2006 Notebook: Weak XXXVIII
gratuitous image
18 September 2006
No. 1,280 (cartoon)
I wish you’d tell me what you’re thinking.

No you don’t.

19 September 2006
Art Makes Scents
Years ago I pondered the possibility of a smell museum. After reading a feature in a recent issue of New Scientist, it looks like smell may finally be a practical new medium in which to work.

Researchers at the Tokyo Institute of Technology claimed they’re concocting a set of ninety-six machine-reproducible, elemental scents, from which any odor may be created. That sounds very plausible to me; I always find numbers divisible by twelve to be quite scientific. According to my computer, that means I could generate 7.92282E+28 smells. Since I don’t know what that means except that it’s a Very Big Number, I’ll repeat what I read in the article, “almost any odor, from old fish to gasoline.”

I wonder why the scientists didn’t use a more inviting example. If I were looking for investors, I’m promise to recreate any smell from your first kiss to a November moonrise above the tree line at Mount Rainier.

I’m looking forward to getting a set of those ninety-six chemicals and adding one more, Bunnahabhain. Et voilà, 1.58456E+29! That will be the last time anyone will call my work scentsless!

20 September 2006
Fields Far from Academia
Helen Mazinski, a self-described “film buff” from Ottowa, Canada, wrote to inform me that the W. C. Fields anecdote I cited a few months ago was “... just plain wrong. Had you bothered to check your facts, or known the first thing about his filmography, you would have realized the lines you misquoted were from one of his masterpieces. I’ll leave it to you to do the research after the fact.”

I could find the alleged facts, but I can’t imagine how citations and footnotes could make a good story any better. I suppose that’s one of a myriad reasons that I’m far from academia. And vice-versa.

gratuitous image
21 September 2006
American Raw Power (Sketch)
The other day—31 July, actually—I became entranced with the exposed electrical sockets in an old San Francisco warehouse. The more I studied the grid of orifices, the more visually appealing I found them. All of a sudden I came up with the title for a new piece, American Raw Power. Now all I have to do is make the work.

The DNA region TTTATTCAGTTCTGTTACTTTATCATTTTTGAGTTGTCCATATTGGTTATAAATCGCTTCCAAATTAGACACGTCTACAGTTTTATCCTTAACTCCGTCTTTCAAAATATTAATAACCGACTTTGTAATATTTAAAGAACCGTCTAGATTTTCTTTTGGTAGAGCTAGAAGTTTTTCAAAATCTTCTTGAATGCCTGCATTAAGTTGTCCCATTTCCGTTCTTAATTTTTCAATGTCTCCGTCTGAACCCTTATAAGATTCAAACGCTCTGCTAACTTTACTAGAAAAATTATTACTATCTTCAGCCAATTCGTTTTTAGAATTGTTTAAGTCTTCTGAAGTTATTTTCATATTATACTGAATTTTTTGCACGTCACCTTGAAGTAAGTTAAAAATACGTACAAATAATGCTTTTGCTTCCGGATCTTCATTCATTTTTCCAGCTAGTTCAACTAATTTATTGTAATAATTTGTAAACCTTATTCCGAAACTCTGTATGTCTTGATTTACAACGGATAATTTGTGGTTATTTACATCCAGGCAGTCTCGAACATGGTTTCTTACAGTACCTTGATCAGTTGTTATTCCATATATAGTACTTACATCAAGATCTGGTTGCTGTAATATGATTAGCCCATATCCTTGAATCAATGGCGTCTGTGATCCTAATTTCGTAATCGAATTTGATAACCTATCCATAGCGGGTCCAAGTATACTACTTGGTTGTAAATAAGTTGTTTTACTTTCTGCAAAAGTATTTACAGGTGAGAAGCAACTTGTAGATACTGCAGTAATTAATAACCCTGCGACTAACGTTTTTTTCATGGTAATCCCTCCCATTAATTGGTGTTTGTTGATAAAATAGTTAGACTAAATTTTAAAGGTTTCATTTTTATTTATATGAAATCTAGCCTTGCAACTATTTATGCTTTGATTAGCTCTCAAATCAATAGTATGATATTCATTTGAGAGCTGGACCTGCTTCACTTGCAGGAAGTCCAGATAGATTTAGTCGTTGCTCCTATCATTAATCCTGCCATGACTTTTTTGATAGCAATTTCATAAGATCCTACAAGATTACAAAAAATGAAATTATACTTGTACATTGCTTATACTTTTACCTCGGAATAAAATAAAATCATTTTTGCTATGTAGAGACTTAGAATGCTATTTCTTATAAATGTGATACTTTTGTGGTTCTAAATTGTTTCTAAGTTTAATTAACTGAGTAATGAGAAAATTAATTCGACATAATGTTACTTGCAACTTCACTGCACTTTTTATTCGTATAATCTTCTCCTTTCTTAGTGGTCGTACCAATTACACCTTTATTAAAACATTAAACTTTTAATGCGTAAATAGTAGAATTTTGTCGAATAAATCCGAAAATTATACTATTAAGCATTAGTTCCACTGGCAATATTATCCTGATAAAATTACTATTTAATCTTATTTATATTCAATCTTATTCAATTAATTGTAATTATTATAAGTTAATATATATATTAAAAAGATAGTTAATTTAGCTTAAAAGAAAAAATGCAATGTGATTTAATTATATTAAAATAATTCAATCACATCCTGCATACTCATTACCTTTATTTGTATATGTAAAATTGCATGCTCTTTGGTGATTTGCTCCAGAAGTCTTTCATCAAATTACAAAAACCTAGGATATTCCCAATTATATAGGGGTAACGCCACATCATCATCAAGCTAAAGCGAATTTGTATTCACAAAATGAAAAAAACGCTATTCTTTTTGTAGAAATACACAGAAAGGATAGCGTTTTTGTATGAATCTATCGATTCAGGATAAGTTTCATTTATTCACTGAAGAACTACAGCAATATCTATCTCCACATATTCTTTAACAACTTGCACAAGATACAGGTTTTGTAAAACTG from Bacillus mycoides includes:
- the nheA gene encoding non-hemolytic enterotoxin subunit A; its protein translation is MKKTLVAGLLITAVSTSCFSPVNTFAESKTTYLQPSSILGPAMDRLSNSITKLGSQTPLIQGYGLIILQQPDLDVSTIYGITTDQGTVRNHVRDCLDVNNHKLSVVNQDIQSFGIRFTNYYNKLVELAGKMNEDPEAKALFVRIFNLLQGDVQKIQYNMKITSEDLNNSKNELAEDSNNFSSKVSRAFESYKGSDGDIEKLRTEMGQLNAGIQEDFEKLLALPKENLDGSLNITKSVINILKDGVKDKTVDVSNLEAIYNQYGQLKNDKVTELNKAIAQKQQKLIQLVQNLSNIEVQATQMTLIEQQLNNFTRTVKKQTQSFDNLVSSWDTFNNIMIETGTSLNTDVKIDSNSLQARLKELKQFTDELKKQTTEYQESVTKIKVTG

In preparation for the piece, I photographed the socket to have a sketch to work from later. Or perhaps not; I’ve yet to follow up on any of the other sketches I’ve published in this notebook: And Now It’s Neither, Scenario for an Embarrassment, and Not Parallel.

One thing I can predict is that a number of viewers will look at these sketches and note that I didn’t use a pen and/or pencil and/or brush for any of them. Oh well, sketches aren’t what they used to be.

gratuitous image
22 September 2006
An Insufferable, Spoiled, Prima Donna Brat
After he finished his breakfast, Ben begged to eat mine as well. For the umteenth time this morning, he’s being inescapably obnoxious in yet another wasted try to get everything he wants.

“Ben,” I asked, “Do you know why you’re like an insufferable, spoiled, prima donna brat?

Ben looked at me blankly as a string of foamy saliva dripped from his mouth. Of course he didn’t know why; he’s an insentient, miserable, oily dog.

I put a blanket over the wretched cur’s head so that I didn’t have to look at his pathetic visage. Feh redux!

23 September 2006
The Amazing Amanda McKittrick Ros
I successfully avoided almost all formal education in grammar and literature, and so I was something of a tabula rasa in those areas when I met Maia in my early twenties. She wielded a big syntax stick, and repeatedly whapped me up ’side the head to good effect.

I remember one time when she described my writing as, “illiterative.” After I complained that it wasn’t that bad, Maia explained that she said, “alliterative.”

I remembered that story today when I read that Amanda McKittrick Ros (1860-1939), perhaps one of the most prolific alliterators ever, was being honored at an Irish literary festival. And rightly so; what other great writer has come up with names like Helen Huddleston and Delia Delaney? And of course, there’s the title character of her first novel, Irene Iddesleigh, who suffers from unrequited love in an ill-fated marriage. Here’s an exemplary sentence from that first novel.

    The living sometimes learn the touchy tricks of the traitor, the tardy and the tempted; the dead have evaded the flighty earthy future and form to swell the retinue of retired rights, the righteous school of the invisible and the rebellious roar of the raging nothing.

In addition to her novels, Ros penned volumes of poetry, including Poems of Puncture and Fumes of Formation. Here are the opening lines to her poem, Visiting Westminster Abbey.

    Holy Moses! Have a look!
    Flesh decayed in every nook!
    Some rare bits of brain lie here,
    Mortal loads of beef and beer,
    Some of whom are turned to dust,
    Every one bids lost to lust;
    Royal flesh so tinged with ‘blue’
    Undergoes the same as you.

[Personally, I think her poems compare favorably to those of self-described “Poet / Artist / Composer” C. John Taylor.]

She was well-known in the literary circles of her time, but not for the best of reasons. A group of Oxford luminaries—including C.S. Lewis and J.R.R. Tolkien—once held a contest to see who could read her work for the longest period of time without laughing.

Ros held her critics in contempt, and referred to them as “auctioneering agents of Satan,” “evil-minded snapshots of spleen,” and, in one memorable salvo, a “clay crab of corruption.”

Ros, who was as modest as she was talented, once boasted, “I expect I will be talked about at the end of a thousand years.” With writing like that, I believe that’s a reasonable expectation.

last weak  |  index  |  next weak

©2006 David Glenn Rinehart